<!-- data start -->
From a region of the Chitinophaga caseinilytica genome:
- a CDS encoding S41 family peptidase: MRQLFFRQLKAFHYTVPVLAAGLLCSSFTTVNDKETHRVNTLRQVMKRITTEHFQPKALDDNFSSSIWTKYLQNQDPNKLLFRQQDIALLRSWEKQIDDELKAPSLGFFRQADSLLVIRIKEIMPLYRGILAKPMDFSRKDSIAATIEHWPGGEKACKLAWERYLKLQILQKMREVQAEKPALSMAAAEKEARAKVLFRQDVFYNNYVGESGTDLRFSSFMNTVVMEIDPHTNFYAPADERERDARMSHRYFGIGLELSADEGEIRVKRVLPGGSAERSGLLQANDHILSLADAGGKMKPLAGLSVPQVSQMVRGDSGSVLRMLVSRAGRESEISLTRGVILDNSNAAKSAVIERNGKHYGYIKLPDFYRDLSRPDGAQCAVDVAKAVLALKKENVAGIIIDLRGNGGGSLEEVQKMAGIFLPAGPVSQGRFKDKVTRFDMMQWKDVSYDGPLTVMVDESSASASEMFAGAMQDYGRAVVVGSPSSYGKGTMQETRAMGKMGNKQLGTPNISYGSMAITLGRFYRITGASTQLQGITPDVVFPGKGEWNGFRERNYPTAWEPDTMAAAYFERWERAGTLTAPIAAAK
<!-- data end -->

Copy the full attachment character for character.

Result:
From a region of the Chitinophaga caseinilytica genome:
- a CDS encoding S41 family peptidase: MRQLFFRQLKAFHYTVPVLAAGLLCSSFTTVNDKETHRVNTLRQVMKRITTEHFQPKALDDNFSSSIWTKYLQNQDPNKLLFRQQDIALLRSWEKQIDDELKAPSLGFFRQADSLLVIRIKEIMPLYRGILAKPMDFSRKDSIAATIEHWPGGEKACKLAWERYLKLQILQKMREVQAEKPALSMAAAEKEARAKVLFRQDVFYNNYVGESGTDLRFSSFMNTVVMEIDPHTNFYAPADERERDARMSHRYFGIGLELSADEGEIRVKRVLPGGSAERSGLLQANDHILSLADAGGKMKPLAGLSVPQVSQMVRGDSGSVLRMLVSRAGRESEISLTRGVILDNSNAAKSAVIERNGKHYGYIKLPDFYRDLSRPDGAQCAVDVAKAVLALKKENVAGIIIDLRGNGGGSLEEVQKMAGIFLPAGPVSQGRFKDKVTRFDMMQWKDVSYDGPLTVMVDESSASASEMFAGAMQDYGRAVVVGSPSSYGKGTMQETRAMGKMGNKQLGTPNISYGSMAITLGRFYRITGASTQLQGITPDVVFPGKGEWNGFRERNYPTAWEPDTMAAAYFERWERAGTLTAPIAAAK